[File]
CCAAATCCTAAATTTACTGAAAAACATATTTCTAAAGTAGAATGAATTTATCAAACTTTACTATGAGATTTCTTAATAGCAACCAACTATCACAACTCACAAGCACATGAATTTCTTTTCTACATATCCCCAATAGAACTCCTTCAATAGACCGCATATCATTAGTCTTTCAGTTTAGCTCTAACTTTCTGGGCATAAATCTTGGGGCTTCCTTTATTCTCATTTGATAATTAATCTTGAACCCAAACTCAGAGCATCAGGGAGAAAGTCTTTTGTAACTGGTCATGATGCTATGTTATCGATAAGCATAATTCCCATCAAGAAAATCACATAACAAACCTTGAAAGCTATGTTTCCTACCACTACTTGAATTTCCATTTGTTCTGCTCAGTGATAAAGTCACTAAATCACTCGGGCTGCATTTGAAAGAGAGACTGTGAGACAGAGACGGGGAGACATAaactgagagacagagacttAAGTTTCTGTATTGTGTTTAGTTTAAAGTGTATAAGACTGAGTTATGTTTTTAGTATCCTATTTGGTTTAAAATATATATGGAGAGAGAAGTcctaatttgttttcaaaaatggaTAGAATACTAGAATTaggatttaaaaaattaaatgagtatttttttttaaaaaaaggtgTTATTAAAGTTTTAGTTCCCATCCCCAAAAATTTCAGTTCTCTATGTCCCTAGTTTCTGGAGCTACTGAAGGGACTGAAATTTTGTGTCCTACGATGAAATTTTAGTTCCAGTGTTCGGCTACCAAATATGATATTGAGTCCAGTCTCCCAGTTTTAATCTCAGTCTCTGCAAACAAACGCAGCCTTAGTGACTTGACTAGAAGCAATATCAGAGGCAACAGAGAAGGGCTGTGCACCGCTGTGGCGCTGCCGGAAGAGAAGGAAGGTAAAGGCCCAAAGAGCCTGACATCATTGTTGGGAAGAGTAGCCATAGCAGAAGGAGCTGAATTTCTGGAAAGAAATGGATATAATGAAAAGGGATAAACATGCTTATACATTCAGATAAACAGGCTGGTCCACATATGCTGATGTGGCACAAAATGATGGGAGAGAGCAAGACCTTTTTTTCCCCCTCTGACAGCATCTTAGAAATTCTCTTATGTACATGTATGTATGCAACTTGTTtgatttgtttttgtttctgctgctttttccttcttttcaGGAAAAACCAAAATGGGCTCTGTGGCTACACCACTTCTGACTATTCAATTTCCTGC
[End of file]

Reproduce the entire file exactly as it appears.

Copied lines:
CCAAATCCTAAATTTACTGAAAAACATATTTCTAAAGTAGAATGAATTTATCAAACTTTACTATGAGATTTCTTAATAGCAACCAACTATCACAACTCACAAGCACATGAATTTCTTTTCTACATATCCCCAATAGAACTCCTTCAATAGACCGCATATCATTAGTCTTTCAGTTTAGCTCTAACTTTCTGGGCATAAATCTTGGGGCTTCCTTTATTCTCATTTGATAATTAATCTTGAACCCAAACTCAGAGCATCAGGGAGAAAGTCTTTTGTAACTGGTCATGATGCTATGTTATCGATAAGCATAATTCCCATCAAGAAAATCACATAACAAACCTTGAAAGCTATGTTTCCTACCACTACTTGAATTTCCATTTGTTCTGCTCAGTGATAAAGTCACTAAATCACTCGGGCTGCATTTGAAAGAGAGACTGTGAGACAGAGACGGGGAGACATAaactgagagacagagacttAAGTTTCTGTATTGTGTTTAGTTTAAAGTGTATAAGACTGAGTTATGTTTTTAGTATCCTATTTGGTTTAAAATATATATGGAGAGAGAAGTcctaatttgttttcaaaaatggaTAGAATACTAGAATTaggatttaaaaaattaaatgagtatttttttttaaaaaaaggtgTTATTAAAGTTTTAGTTCCCATCCCCAAAAATTTCAGTTCTCTATGTCCCTAGTTTCTGGAGCTACTGAAGGGACTGAAATTTTGTGTCCTACGATGAAATTTTAGTTCCAGTGTTCGGCTACCAAATATGATATTGAGTCCAGTCTCCCAGTTTTAATCTCAGTCTCTGCAAACAAACGCAGCCTTAGTGACTTGACTAGAAGCAATATCAGAGGCAACAGAGAAGGGCTGTGCACCGCTGTGGCGCTGCCGGAAGAGAAGGAAGGTAAAGGCCCAAAGAGCCTGACATCATTGTTGGGAAGAGTAGCCATAGCAGAAGGAGCTGAATTTCTGGAAAGAAATGGATATAATGAAAAGGGATAAACATGCTTATACATTCAGATAAACAGGCTGGTCCACATATGCTGATGTGGCACAAAATGATGGGAGAGAGCAAGACCTTTTTTTCCCCCTCTGACAGCATCTTAGAAATTCTCTTATGTACATGTATGTATGCAACTTGTTtgatttgtttttgtttctgctgctttttccttcttttcaGGAAAAACCAAAATGGGCTCTGTGGCTACACCACTTCTGACTATTCAATTTCCTGC